California Privacy Protection Agency Board Conducts Pre-Rulemaking Sessions

California Privacy Protection Agency Board Conducts Pre-Rulemaking Sessions

Insight Blog

On March 29 and March 30, 2022, the Board of the California Privacy Protection Agency (CPPA or “Agency”) conducted informational sessions on the California Privacy Rights Act (CPRA) and allowed public comment on its pre-rulemaking activities. Sessions on the first day included an overview of personal information and the California Consumer Privacy Act. Sessions on the second day included an overview of risk assessments and consumer rights with regards to automated decision-making. The informational sessions were led by academics, government officials and other such advisors.

The sessions highlighted a number of topic areas that could be a priority for the CPPA for both rulemaking and enforcement, including global opt-out signals, dark patterns, transparency, and data security. From earlier public comments, we anticipate that the CPPA will release regulations under the CPRA by this fall. These regulations will provide important guidance to businesses seeking to understand their compliance obligations under the law. We will continue to keep you posted of notable updates on this front.

Overview of the Sessions

On the first day of the informational sessions, six speakers provided an overview of the CCPA, and of personal information flows. The following are some selected takeaways from the sessions:

  1. Global Opt-Out Preference Signals: Stacey Schesser (Supervising Deputy Attorney General, California Department of Justice) spoke about opt-out preference signals and the CCPA.She recommended that the CPPA offer consumers a global opt-out option to facilitate the exercise of the opt-out right. In the CCPA regulations it drafted (11 CCR § 999.315), the California Attorney General (OAG) required businesses that collect personal information from consumers online to treat user-enabled global privacy controls “that communicate or signal the consumer’s choice to opt-out of the sale of their personal information as a valid request.”Schesser noted that the OAG drafted this regulation based on its experience enforcing the California Online Privacy Protection Act’s (CalOPPA) requirement that companies disclose whether they respond to “Do Not Track” signals.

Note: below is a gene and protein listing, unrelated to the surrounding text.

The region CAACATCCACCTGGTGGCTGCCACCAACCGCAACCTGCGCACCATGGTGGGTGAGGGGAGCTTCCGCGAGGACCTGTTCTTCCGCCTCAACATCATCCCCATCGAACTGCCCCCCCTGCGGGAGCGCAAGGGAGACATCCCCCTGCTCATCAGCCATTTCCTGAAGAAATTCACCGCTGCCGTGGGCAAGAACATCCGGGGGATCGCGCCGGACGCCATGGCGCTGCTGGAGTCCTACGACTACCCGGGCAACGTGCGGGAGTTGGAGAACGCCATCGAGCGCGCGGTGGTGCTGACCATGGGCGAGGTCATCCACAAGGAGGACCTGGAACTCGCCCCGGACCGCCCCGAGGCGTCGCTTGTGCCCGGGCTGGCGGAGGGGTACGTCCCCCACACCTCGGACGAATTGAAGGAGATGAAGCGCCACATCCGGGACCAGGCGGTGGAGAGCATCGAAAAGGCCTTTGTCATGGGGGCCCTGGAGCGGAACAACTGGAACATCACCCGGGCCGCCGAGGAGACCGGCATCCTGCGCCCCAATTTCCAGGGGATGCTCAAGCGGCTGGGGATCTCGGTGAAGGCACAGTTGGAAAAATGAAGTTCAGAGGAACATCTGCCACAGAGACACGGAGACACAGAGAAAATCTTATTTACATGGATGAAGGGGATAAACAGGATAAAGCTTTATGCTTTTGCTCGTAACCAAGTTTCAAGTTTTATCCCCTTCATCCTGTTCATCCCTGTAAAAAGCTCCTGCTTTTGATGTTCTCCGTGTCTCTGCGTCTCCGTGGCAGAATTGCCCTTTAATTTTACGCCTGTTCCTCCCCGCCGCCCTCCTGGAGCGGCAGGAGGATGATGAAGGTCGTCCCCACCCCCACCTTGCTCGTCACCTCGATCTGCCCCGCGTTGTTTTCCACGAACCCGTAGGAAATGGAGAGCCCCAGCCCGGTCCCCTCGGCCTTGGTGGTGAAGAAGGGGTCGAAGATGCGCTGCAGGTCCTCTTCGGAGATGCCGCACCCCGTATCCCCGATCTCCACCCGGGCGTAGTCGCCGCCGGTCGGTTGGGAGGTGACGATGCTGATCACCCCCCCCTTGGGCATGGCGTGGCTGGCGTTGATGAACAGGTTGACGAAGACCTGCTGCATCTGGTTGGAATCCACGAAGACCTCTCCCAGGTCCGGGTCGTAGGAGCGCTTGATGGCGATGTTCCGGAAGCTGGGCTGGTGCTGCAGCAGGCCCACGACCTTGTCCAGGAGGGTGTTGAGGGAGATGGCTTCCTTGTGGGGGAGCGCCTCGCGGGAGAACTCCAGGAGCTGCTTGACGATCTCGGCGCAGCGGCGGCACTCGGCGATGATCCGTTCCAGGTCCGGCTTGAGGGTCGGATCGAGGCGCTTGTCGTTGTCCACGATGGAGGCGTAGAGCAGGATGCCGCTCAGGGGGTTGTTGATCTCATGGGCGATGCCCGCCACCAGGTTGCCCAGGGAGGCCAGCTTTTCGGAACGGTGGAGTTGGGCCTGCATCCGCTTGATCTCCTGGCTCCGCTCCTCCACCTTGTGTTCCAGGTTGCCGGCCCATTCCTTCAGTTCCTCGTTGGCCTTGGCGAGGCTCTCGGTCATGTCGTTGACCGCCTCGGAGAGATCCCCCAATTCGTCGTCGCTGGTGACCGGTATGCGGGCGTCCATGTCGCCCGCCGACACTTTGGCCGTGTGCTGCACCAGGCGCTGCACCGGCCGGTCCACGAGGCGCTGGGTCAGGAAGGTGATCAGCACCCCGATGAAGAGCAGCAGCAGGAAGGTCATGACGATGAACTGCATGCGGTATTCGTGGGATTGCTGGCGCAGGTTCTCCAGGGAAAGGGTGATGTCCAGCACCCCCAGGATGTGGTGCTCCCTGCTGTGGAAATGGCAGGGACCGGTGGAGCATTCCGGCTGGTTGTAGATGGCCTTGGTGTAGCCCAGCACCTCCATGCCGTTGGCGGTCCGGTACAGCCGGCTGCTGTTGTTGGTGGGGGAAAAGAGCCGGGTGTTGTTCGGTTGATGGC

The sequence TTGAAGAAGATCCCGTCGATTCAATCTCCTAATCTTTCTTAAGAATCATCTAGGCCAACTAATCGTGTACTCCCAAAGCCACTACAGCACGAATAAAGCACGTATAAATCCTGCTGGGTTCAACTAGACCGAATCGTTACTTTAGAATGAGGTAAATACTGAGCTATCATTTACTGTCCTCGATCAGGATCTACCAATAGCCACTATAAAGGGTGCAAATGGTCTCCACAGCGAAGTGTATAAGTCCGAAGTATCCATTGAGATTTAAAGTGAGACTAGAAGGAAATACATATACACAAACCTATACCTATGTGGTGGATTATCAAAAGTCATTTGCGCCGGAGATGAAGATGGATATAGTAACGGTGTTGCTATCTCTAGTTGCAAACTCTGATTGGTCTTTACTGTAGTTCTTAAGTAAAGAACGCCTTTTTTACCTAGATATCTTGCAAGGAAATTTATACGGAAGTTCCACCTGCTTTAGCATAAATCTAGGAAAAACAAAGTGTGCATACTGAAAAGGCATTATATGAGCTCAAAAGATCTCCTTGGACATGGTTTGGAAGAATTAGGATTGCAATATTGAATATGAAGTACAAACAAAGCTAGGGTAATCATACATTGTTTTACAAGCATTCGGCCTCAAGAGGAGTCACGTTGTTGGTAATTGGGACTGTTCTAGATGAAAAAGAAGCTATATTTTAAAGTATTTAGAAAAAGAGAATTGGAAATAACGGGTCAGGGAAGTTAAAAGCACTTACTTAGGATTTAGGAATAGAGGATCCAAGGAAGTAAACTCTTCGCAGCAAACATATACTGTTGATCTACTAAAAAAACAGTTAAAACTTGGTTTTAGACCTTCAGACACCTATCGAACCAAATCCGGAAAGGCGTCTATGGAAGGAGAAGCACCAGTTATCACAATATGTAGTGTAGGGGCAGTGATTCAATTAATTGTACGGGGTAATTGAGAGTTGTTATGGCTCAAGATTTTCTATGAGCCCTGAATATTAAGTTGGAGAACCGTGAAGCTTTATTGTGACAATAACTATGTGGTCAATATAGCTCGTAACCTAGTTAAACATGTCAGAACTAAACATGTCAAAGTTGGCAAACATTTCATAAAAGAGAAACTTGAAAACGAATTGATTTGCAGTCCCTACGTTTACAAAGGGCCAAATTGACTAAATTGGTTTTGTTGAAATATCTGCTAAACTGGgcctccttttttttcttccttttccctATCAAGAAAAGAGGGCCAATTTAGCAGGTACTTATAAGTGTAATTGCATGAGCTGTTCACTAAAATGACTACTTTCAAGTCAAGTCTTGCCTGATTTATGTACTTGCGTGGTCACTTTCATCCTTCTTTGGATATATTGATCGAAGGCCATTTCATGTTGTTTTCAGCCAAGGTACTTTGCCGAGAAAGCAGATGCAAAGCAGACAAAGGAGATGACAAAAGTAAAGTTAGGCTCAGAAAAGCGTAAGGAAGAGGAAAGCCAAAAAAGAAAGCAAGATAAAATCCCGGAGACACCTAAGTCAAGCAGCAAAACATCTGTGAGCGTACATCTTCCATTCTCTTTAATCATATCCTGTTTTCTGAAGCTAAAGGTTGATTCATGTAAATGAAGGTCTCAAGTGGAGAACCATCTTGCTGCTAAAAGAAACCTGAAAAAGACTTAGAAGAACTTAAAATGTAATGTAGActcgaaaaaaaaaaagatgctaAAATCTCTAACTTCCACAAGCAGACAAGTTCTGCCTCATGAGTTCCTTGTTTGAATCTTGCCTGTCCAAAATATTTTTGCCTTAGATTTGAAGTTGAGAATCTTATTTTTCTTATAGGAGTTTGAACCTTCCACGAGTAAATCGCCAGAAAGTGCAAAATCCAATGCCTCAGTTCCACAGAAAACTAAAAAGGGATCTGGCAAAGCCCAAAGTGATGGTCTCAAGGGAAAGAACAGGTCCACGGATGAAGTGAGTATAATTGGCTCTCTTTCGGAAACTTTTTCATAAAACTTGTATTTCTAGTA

2. Personal Information Flows: Lisa Kim (Deputy Attorney General, California Department of Justice) spoke about how the CCPA interacts with personal information data flows. Kim discussed the consumer rights granted by both the CCPA and the CPRA, and whether consumers could exercise the rights under these laws with first party businesses, third party businesses, and service providers.
  3. Dark Patterns: Two speakers (Dr. Jennifer King, Stanford Institute for Human-Centered Artificial Intelligence, and Lior J. Strahilevitz, University of Chicago) spoke about how “dark patterns” manifest online and the potential dangers of these practices. Dr. King recommended that the agency: (1) hire staff with expertise in “dark patterns” to assess and measure the impact of manipulative design; and (2) consider developing positive guidance and standards around decision points. Strahilevitz shared his research into dark patterns, including his findings that mild dark patterns are the most insidious (as opposed to aggressive dark patterns) because they are highly effective, but do not alienate consumers. Strahilevitz also recommended that businesses should use symmetry principles to avoid dark patterns (e.g., opting out of a service should be as easy as opting in).
  4. Improving Consumer Understanding: Lorrie Faith Cranor (Carnegie Mellon University) spoke about how companies and governments can help streamline privacy information for users. She suggested adopting the use of (1) a privacy icon with accompanying words; (2) standardized interfaces and search engines for privacy information; (3) better interface design so that consumers can make better privacy choices; and (4) alternatives to long privacy notices.